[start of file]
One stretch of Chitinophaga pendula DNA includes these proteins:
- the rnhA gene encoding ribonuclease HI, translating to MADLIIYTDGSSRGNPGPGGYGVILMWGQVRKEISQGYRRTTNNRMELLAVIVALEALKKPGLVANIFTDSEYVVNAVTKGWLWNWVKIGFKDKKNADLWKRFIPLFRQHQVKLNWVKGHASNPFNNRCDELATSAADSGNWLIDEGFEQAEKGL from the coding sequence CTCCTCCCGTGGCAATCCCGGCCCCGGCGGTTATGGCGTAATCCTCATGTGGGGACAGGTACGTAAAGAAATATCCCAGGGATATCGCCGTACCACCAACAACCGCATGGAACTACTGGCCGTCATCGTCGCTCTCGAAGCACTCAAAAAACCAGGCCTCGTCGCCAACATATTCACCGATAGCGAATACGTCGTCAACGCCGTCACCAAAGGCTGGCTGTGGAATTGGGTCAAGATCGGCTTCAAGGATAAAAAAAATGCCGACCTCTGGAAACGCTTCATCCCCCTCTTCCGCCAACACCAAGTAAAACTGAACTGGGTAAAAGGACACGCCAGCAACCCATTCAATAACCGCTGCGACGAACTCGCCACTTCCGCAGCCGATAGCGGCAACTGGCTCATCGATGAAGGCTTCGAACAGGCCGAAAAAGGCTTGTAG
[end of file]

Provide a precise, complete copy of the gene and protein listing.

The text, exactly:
One stretch of Chitinophaga pendula DNA includes these proteins:
- the rnhA gene encoding ribonuclease HI, translating to MADLIIYTDGSSRGNPGPGGYGVILMWGQVRKEISQGYRRTTNNRMELLAVIVALEALKKPGLVANIFTDSEYVVNAVTKGWLWNWVKIGFKDKKNADLWKRFIPLFRQHQVKLNWVKGHASNPFNNRCDELATSAADSGNWLIDEGFEQAEKGL from the coding sequence CTCCTCCCGTGGCAATCCCGGCCCCGGCGGTTATGGCGTAATCCTCATGTGGGGACAGGTACGTAAAGAAATATCCCAGGGATATCGCCGTACCACCAACAACCGCATGGAACTACTGGCCGTCATCGTCGCTCTCGAAGCACTCAAAAAACCAGGCCTCGTCGCCAACATATTCACCGATAGCGAATACGTCGTCAACGCCGTCACCAAAGGCTGGCTGTGGAATTGGGTCAAGATCGGCTTCAAGGATAAAAAAAATGCCGACCTCTGGAAACGCTTCATCCCCCTCTTCCGCCAACACCAAGTAAAACTGAACTGGGTAAAAGGACACGCCAGCAACCCATTCAATAACCGCTGCGACGAACTCGCCACTTCCGCAGCCGATAGCGGCAACTGGCTCATCGATGAAGGCTTCGAACAGGCCGAAAAAGGCTTGTAG